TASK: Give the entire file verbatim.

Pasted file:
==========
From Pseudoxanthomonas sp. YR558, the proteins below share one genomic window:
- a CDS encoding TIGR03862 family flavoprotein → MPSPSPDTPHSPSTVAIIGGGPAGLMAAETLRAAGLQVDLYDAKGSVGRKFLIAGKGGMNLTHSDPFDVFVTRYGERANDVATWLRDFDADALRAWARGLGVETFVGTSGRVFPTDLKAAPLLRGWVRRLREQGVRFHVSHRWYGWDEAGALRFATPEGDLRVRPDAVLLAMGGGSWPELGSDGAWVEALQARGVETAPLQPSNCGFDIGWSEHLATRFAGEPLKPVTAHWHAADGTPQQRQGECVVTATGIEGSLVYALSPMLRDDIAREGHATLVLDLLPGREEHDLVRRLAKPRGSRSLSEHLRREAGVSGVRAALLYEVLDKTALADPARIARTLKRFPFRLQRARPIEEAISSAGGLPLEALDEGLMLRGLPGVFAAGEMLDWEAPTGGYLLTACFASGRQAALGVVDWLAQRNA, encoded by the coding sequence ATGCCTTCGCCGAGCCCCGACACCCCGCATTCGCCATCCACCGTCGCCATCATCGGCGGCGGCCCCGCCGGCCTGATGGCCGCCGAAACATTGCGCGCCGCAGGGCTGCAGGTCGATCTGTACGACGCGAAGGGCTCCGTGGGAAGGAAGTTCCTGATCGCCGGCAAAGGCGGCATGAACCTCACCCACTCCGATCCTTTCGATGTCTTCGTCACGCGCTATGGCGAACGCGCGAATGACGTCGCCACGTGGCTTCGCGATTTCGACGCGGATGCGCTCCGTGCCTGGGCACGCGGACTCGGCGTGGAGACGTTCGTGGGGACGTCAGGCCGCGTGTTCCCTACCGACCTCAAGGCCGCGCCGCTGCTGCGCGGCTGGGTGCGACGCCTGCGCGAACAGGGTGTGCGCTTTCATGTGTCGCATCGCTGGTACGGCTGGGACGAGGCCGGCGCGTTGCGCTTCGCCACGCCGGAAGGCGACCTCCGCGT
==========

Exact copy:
From Pseudoxanthomonas sp. YR558, the proteins below share one genomic window:
- a CDS encoding TIGR03862 family flavoprotein → MPSPSPDTPHSPSTVAIIGGGPAGLMAAETLRAAGLQVDLYDAKGSVGRKFLIAGKGGMNLTHSDPFDVFVTRYGERANDVATWLRDFDADALRAWARGLGVETFVGTSGRVFPTDLKAAPLLRGWVRRLREQGVRFHVSHRWYGWDEAGALRFATPEGDLRVRPDAVLLAMGGGSWPELGSDGAWVEALQARGVETAPLQPSNCGFDIGWSEHLATRFAGEPLKPVTAHWHAADGTPQQRQGECVVTATGIEGSLVYALSPMLRDDIAREGHATLVLDLLPGREEHDLVRRLAKPRGSRSLSEHLRREAGVSGVRAALLYEVLDKTALADPARIARTLKRFPFRLQRARPIEEAISSAGGLPLEALDEGLMLRGLPGVFAAGEMLDWEAPTGGYLLTACFASGRQAALGVVDWLAQRNA, encoded by the coding sequence ATGCCTTCGCCGAGCCCCGACACCCCGCATTCGCCATCCACCGTCGCCATCATCGGCGGCGGCCCCGCCGGCCTGATGGCCGCCGAAACATTGCGCGCCGCAGGGCTGCAGGTCGATCTGTACGACGCGAAGGGCTCCGTGGGAAGGAAGTTCCTGATCGCCGGCAAAGGCGGCATGAACCTCACCCACTCCGATCCTTTCGATGTCTTCGTCACGCGCTATGGCGAACGCGCGAATGACGTCGCCACGTGGCTTCGCGATTTCGACGCGGATGCGCTCCGTGCCTGGGCACGCGGACTCGGCGTGGAGACGTTCGTGGGGACGTCAGGCCGCGTGTTCCCTACCGACCTCAAGGCCGCGCCGCTGCTGCGCGGCTGGGTGCGACGCCTGCGCGAACAGGGTGTGCGCTTTCATGTGTCGCATCGCTGGTACGGCTGGGACGAGGCCGGCGCGTTGCGCTTCGCCACGCCGGAAGGCGACCTCCGCGT